Ethical dilemmas in stem-cell research
Readers will be well familiar with the debate on human embryonic stem-cell research. Whether it is ethical to use such cells for research hinges on the question of how much respect human embryos deserve. In my opinion they deserve enough respect to protect them from being killed in order to harvest stem cells. The potential of stem cells to alleviate human misery is great, but their potential is probably realisable through research on adult stem cells, whose use poses no ethical problems.
The unit of biological life is the cell. Most of the trillions of our body cells are differentiated tissue cells, e.g. muscle, liver, kidney, and so on, each performing functions unique to the tissue to which they belong. Stem cells, on the other hand, are undifferentiated cells that can give rise to specialised cells. There are three main sources of stem cells: a) embryonic stem cells (ES) derived from five- to seven-day-old embryos called blastocysts. b) stem cells isolated from aborted fetuses (FS). c) adult stem cells (AS) derived from adult tissue.
Apparently all adult tissues contain AScells. The function of these cells is to turn into differentiated cells peculiar to the particular tissue in the event of severe damage to the tissue, thereby repairing the damage.
Human development starts at conception when the father’s sperm cell unites with the mother’s egg cell to form a fertilised egg. Every cell in your adult body is descended through an unbroken line of cell divisions from that fertilised egg. The genetic information in every adult cell is a copy of the information in the fertilised egg. The term embryo applies to the developing organism from fertilisation until the end of the eight week of gestation, when it becomes known as a fetus.
The embryos from which ES cells are derived are typically four or five days old when the fertilised egg has undergone several cell divisions and has developed into a sphere (the blastocyst) of about 150 cells. The act of harvesting ES from the blastocyst kills the embryo.
Research on ES in the US and Europe refers to stem cells derived from “spare” embryos generated as by-products of in-vitro fertilisation (IVF) and held in frozen storage. Stem cells have the ability to continue to divide indefinitely and, so, stem cell lines that can be grown indefinitely in the laboratory have been prepared from ES harvested from spare IVF embryos.
Stem cells have uses in different areas of medical research. Studying stem cells will allow us to understand how they change into the large variety of specialised cells that constitute the great bulk of the body. Some grave medical problems, such as cancer and birth defects, are caused by problems that arise in this development process.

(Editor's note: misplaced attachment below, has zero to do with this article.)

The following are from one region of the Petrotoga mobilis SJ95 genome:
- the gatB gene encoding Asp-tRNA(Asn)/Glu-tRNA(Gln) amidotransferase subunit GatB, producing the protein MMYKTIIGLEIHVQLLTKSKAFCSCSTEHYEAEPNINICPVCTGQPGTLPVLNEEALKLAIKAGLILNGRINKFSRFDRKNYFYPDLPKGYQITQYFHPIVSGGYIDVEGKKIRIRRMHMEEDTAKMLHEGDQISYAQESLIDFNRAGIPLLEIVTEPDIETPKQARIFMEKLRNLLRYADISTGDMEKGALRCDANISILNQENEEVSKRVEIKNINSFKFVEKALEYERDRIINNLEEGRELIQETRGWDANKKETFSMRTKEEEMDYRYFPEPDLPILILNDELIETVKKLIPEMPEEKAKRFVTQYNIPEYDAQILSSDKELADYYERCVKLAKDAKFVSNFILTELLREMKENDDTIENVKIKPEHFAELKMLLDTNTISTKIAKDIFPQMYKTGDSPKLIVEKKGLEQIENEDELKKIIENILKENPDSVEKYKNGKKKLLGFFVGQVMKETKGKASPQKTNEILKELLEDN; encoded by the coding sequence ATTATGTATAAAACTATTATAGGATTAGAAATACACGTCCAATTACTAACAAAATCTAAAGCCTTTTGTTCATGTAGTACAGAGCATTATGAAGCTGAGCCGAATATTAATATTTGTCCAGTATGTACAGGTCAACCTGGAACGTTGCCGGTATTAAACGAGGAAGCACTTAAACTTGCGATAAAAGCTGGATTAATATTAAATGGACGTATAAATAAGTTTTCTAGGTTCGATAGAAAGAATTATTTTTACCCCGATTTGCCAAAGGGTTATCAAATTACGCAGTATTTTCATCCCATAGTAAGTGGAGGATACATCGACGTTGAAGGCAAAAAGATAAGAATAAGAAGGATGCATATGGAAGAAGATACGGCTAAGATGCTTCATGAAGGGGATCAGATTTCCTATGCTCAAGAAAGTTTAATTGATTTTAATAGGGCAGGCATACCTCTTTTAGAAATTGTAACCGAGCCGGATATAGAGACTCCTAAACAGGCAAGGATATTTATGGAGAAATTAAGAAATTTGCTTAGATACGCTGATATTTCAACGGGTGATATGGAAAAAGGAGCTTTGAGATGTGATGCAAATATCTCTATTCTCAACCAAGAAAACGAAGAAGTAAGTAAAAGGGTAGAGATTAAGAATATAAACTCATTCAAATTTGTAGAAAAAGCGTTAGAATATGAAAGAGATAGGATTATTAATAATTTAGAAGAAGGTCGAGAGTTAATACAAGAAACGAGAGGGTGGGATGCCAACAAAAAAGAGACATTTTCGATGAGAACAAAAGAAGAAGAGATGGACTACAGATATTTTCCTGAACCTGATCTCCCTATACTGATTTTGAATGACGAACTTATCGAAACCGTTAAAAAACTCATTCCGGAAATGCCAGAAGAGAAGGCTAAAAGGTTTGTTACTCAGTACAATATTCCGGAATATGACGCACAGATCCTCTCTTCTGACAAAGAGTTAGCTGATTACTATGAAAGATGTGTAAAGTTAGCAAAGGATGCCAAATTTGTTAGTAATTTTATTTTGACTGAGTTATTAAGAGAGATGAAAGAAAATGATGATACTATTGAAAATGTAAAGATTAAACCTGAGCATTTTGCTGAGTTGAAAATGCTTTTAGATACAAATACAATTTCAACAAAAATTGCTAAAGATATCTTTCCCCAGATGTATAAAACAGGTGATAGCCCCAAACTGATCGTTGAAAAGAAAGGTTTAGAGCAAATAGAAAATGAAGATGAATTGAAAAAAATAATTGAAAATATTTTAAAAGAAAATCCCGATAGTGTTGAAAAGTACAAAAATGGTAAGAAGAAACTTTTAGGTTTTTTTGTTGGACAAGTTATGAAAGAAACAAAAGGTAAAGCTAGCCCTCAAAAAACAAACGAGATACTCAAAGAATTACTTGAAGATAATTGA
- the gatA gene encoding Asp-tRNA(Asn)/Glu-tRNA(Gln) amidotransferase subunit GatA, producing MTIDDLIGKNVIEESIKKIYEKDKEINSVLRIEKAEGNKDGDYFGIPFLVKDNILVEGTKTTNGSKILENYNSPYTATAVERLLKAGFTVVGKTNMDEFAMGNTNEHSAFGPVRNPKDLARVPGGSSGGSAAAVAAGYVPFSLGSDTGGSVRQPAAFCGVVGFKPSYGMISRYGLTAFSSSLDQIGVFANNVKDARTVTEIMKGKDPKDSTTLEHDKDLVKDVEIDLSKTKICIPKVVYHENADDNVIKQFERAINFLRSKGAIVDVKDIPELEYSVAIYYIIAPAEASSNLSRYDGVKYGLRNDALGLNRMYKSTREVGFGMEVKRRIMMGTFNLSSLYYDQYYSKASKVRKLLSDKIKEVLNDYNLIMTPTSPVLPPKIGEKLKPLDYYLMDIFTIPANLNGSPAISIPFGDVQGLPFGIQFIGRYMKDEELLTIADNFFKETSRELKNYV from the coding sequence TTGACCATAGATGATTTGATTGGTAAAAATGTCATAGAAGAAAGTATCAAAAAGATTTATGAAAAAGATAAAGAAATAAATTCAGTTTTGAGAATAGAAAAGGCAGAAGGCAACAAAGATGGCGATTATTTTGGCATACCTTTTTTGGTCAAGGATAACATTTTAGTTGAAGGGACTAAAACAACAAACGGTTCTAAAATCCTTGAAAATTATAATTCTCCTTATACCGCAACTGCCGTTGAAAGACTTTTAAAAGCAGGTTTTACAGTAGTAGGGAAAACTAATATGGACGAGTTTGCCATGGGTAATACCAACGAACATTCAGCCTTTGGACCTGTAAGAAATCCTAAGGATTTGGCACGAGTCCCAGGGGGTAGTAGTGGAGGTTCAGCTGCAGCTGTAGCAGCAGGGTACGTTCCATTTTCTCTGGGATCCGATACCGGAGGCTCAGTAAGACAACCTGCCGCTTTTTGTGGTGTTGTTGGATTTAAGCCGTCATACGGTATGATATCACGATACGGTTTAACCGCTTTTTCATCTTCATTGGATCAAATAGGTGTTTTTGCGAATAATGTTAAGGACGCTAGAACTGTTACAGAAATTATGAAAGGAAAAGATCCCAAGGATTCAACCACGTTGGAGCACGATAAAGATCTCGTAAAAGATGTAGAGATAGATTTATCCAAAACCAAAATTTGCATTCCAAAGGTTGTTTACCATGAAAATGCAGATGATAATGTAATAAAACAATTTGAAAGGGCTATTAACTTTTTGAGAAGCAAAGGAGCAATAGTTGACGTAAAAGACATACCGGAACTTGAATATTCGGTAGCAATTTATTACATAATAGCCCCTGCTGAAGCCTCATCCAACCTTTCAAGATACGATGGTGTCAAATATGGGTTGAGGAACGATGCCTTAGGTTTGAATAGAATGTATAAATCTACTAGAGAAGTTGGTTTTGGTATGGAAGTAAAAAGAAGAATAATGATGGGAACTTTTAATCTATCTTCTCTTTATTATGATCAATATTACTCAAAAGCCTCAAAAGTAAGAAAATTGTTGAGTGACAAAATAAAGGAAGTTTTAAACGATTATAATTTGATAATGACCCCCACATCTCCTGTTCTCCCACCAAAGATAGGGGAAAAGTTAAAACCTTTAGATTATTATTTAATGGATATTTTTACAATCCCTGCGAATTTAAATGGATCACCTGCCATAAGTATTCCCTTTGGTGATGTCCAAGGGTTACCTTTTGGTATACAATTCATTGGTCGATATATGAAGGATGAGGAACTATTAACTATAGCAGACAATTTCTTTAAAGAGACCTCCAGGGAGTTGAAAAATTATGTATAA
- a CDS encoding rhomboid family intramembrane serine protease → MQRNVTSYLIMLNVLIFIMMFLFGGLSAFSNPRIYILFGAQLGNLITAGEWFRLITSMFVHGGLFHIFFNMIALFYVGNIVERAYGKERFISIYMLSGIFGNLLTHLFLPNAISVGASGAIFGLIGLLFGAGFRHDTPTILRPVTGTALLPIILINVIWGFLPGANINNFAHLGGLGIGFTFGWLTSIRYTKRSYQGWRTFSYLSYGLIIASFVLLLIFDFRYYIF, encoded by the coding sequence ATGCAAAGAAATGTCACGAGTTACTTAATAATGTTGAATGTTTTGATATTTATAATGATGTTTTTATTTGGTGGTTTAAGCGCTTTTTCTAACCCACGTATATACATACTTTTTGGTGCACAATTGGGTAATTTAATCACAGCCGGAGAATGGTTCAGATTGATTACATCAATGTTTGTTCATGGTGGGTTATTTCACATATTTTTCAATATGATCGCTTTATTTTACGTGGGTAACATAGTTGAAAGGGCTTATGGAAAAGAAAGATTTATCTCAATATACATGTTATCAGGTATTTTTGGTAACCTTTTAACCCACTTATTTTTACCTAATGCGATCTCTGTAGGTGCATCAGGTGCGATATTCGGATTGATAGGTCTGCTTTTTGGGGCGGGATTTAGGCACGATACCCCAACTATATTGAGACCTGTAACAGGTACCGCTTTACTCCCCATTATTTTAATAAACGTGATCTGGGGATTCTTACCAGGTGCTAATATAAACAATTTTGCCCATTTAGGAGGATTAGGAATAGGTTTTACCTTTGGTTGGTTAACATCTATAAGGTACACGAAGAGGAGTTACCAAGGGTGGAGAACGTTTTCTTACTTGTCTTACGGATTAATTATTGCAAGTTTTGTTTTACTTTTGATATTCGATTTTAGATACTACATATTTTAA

Secondly, if we knew how to trigger stem-cell development into a tissue of choice it should be possible to treat many diseases and problems, including Alzheimer’s and Parkinson’s disease, heart disease, diabetes, osteoarthritis, spinal cord injury, burns and strokes, by replacing the diseased/damaged cells with stem cells. Donated organs and tissues are used today to replace diseased or damaged tissues, but there is a severe shortage of organs available for transplantation.
Majority scientific opinion is that the ranking of potential usefulness of stem cells in human medicine is: ES are better than FS, which are better than AS, although some scientists believe that AS have the greatest potential. But, we are talking at this stage only of potential. Much research must be done before we will know for sure how useful stem cells can be in human medicine and it is unlikely that major advances will occur in the near future. The only type of stem cell commonly used in human therapy now is the blood- forming stem cell in bone marrow. Bone marrow transplants have been used for more than 40 years to treat leukaemia, lymphoma and some inherited blood disorders.
The argument is made by those in favour of using ES that “spare” embryos from IVF are destined to die anyway, so why not use them to alleviate human misery? This is a persuasive argument for those who do not believe that the embryo has the human right to its own life, but it cannot convince those who believe that the embryo has this right.
My personal position is as follows. The embryo is living, human and contains full human potential. The fertilised egg contains the full genetic information necessary to allow it to develop, under appropriate natural environmental conditions, into a unique human adult. Is the embryo fully human? In my opinion, yes. The embryo is a stage in human development. Some of the other stages are – fetus, baby, child, adult, old person. It is fully at its own stage of human development and, in that sense, is fully human.
Does the embryo have full human capacity? It has the full human capacity of its stage of development, just as the fetus, baby, child, adult or elderly person have the full human capacities of their stages. Does the embryo have full human rights? It has the rights appropriate to its developmental stage. The most basic human right is the right to life, without which other rights are meaningless. The embryo is entitled, at a minimum, to be given every chance to live when this entitlement does not threaten the life of the mother. The embryo is entitled not to be deliberately killed.
William Reville is associate professor of biochemistry and director of microscopy at UCC